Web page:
Vibrational spectroscopy to monitor controlled drug release from hydrophilic matrices

ZAHOOR, Farah Deeba (2021). Vibrational spectroscopy to monitor controlled drug release from hydrophilic matrices. Doctoral, Sheffield Hallam University.

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Link to published version:: https://doi.org/10.7190/shu-thesis-00440
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    Abstract

    Approximately 40% of drugs currently marketed and 90% of all drugs under development show poor and varied aqueous solubility at the different pH values encountered along the gastrointestinal tract. The pH-dependent release profile exhibited by these drugs often leads to poor bioavailability and ultimately means that many do not make it to licence. To mitigate against this and to inform future drug development, it is important to understand the dissolution behaviour of these types of drugs at a molecular level. This thesis explores the use of ATR-FTIR imaging to gain an insight into the within-tablet dynamics of a sparingly soluble, weakly basic drug that has been incorporated into a hydrophilic matrix. This approach provides a chemical insight into the nature of drug, polymer matrix, excipients and water in a formulation undergoing dynamic changes including ionisation, dissolution, hydration, swelling and particle dislocation. Specifically, this work uses tablets manufactured using an HPMC polymer matrix incorporating 20% w/w itraconazole as the model drug which has a pKa of 3.7 and is practically insoluble at pH 7, both with and without the addition of the organic acid modifiers (citric acid, betaine HCl, cysteine HCl and glycine HCl) to control the local pH. In placebo HPMC tablets, ATR-FTIR imaging, supplemented by optical imaging, showed that hydration and swelling was independent of the pH of the media. However, when the ionic strength of the hydrating medium was adjusted, rapid formation of the gel layer was observed at low ionic strength, while increased ionic strength was shown to interfere with HPMC hydration, resulting in the suppression of the expansion of the gel layer. Hydration and dissolution studies conducted on HPMC tablets loaded with 20% w/w IT were limited to the use of low ionic strength media only. From the dissolution studies, the release of IT from these tablets was shown to be significantly greater at pH 1.5 when compared with that at pH 7. Optical measurements showed that the swelling of 20% w/w IT loaded HPMC tablets was greater at pH 1.5 over the period of the hydration in comparison to the pH 7 environment. ATR-FTIR imaging data revealed that at pH 1.5 the IT was ionised, becoming soluble and there was evidence of IT particle translocation into the diffusion front and eventually out into the surrounding medium. However, at pH 7, the IT remained in the free base form, largely within the tablet core and the swelling front, with less evidence of IT particle translocation. From both the optical measurements and ATR-FTIR imaging studies, it was shown that the swelling capacity of the gel layer in IT loaded tablets was reduced at pH 7 in comparison to pH 1.5 indicating that the poor solubility of IT retarded hydration. Exploring the impact of organic pH modifiers on the release of IT from the HPMC matrix at a 10% w/w and 30% w/w loading, enhanced dissolution at pH 7 of the IT was observed in comparison to tablets without any modifier. From both the optical imaging and ATRFTIR imaging data, the gel layer expansion was shown to be greater at higher pH modifier loading for all systems. However, the magnitude of swelling differed between the modifier systems over the hydration period and a greater amount of swelling was observed with the betaine HCl and citric acid in comparison to the cysteine HCl and glycine HCl. The results indicated that, of the organic acid modifiers selected, tablets containing cysteine HCl provided the greatest enhancement of release of IT. These findings were consistent with the ATR-FTIR imaging results, where the greatest reduction in the intensity of the spectral band assigned to the free base form of IT, was also observed in tablets containing the cysteine HCl modifier.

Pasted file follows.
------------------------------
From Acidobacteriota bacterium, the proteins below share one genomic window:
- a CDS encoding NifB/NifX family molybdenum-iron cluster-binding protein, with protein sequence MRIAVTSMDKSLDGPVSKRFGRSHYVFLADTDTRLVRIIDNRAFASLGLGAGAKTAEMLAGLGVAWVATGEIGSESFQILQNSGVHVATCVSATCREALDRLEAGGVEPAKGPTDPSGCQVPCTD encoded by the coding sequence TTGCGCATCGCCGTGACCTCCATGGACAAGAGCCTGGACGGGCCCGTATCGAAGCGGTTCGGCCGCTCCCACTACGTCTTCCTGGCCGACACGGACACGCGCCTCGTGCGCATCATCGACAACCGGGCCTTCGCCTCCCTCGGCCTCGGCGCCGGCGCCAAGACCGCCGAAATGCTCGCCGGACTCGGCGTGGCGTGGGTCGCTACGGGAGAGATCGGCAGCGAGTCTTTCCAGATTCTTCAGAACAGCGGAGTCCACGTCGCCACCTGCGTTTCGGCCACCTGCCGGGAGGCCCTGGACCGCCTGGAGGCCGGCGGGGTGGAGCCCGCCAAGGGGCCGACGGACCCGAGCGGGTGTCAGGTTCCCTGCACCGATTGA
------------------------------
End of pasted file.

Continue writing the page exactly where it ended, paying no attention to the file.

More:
Item Type: Thesis (Doctoral)
    Identification Number: https://doi.org/10.7190/shu-thesis-00440
    Depositing User: Colin Knott
    Date Deposited: 12 May 2022 09:56
    Last Modified: 12 May 2022 09:56
    URI: http://shura.shu.ac.uk/id/eprint/30215

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